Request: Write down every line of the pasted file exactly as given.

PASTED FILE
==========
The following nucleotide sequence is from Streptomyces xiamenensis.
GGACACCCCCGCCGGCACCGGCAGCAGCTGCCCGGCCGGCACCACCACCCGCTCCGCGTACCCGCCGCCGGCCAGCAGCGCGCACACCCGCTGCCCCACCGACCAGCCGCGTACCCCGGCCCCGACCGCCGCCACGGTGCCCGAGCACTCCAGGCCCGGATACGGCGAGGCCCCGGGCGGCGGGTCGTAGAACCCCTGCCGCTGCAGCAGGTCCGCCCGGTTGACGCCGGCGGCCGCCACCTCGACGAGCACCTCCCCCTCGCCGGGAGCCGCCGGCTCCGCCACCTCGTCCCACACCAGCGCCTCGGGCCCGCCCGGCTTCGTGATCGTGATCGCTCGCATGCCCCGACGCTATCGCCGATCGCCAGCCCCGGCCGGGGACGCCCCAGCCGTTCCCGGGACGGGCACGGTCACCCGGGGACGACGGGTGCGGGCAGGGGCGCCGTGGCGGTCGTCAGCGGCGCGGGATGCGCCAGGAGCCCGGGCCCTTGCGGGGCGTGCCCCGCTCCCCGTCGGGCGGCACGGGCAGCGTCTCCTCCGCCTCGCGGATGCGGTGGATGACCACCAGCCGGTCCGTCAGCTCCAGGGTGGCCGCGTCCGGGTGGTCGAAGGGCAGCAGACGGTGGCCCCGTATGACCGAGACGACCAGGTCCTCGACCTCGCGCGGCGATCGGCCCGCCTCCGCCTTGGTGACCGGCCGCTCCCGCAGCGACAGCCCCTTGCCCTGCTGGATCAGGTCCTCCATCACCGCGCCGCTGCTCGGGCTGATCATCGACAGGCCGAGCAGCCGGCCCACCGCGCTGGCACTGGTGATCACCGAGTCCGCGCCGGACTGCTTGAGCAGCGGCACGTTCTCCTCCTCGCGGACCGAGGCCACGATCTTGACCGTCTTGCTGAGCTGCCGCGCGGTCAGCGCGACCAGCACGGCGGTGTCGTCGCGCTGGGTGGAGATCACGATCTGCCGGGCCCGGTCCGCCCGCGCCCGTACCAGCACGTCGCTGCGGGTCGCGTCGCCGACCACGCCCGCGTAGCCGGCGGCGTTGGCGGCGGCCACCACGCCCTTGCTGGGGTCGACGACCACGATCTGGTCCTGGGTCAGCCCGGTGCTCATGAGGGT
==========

The following nucleotide sequence is from Streptomyces xiamenensis.
GGACACCCCCGCCGGCACCGGCAGCAGCTGCCCGGCCGGCACCACCACCCGCTCCGCGTACCCGCCGCCGGCCAGCAGCGCGCACACCCGCTGCCCCACCGACCAGCCGCGTACCCCGGCCCCGACCGCCGCCACGGTGCCCGAGCACTCCAGGCCCGGATACGGCGAGGCCCCGGGCGGCGGGTCGTAGAACCCCTGCCGCTGCAGCAGGTCCGCCCGGTTGACGCCGGCGGCCGCCACCTCGACGAGCACCTCCCCCTCGCCGGGAGCCGCCGGCTCCGCCACCTCGTCCCACACCAGCGCCTCGGGCCCGCCCGGCTTCGTGATCGTGATCGCTCGCATGCCCCGACGCTATCGCCGATCGCCAGCCCCGGCCGGGGACGCCCCAGCCGTTCCCGGGACGGGCACGGTCACCCGGGGACGACGGGTGCGGGCAGGGGCGCCGTGGCGGTCGTCAGCGGCGCGGGATGCGCCAGGAGCCCGGGCCCTTGCGGGGCGTGCCCCGCTCCCCGTCGGGCGGCACGGGCAGCGTCTCCTCCGCCTCGCGGATGCGGTGGATGACCACCAGCCGGTCCGTCAGCTCCAGGGTGGCCGCGTCCGGGTGGTCGAAGGGCAGCAGACGGTGGCCCCGTATGACCGAGACGACCAGGTCCTCGACCTCGCGCGGCGATCGGCCCGCCTCCGCCTTGGTGACCGGCCGCTCCCGCAGCGACAGCCCCTTGCCCTGCTGGATCAGGTCCTCCATCACCGCGCCGCTGCTCGGGCTGATCATCGACAGGCCGAGCAGCCGGCCCACCGCGCTGGCACTGGTGATCACCGAGTCCGCGCCGGACTGCTTGAGCAGCGGCACGTTCTCCTCCTCGCGGACCGAGGCCACGATCTTGACCGTCTTGCTGAGCTGCCGCGCGGTCAGCGCGACCAGCACGGCGGTGTCGTCGCGCTGGGTGGAGATCACGATCTGCCGGGCCCGGTCCGCCCGCGCCCGTACCAGCACGTCGCTGCGGGTCGCGTCGCCGACCACGCCCGCGTAGCCGGCGGCGTTGGCGGCGGCCACCACGCCCTTGCTGGGGTCGACGACCACGATCTGGTCCTGGGTCAGCCCGGTGCTCATGAGGGT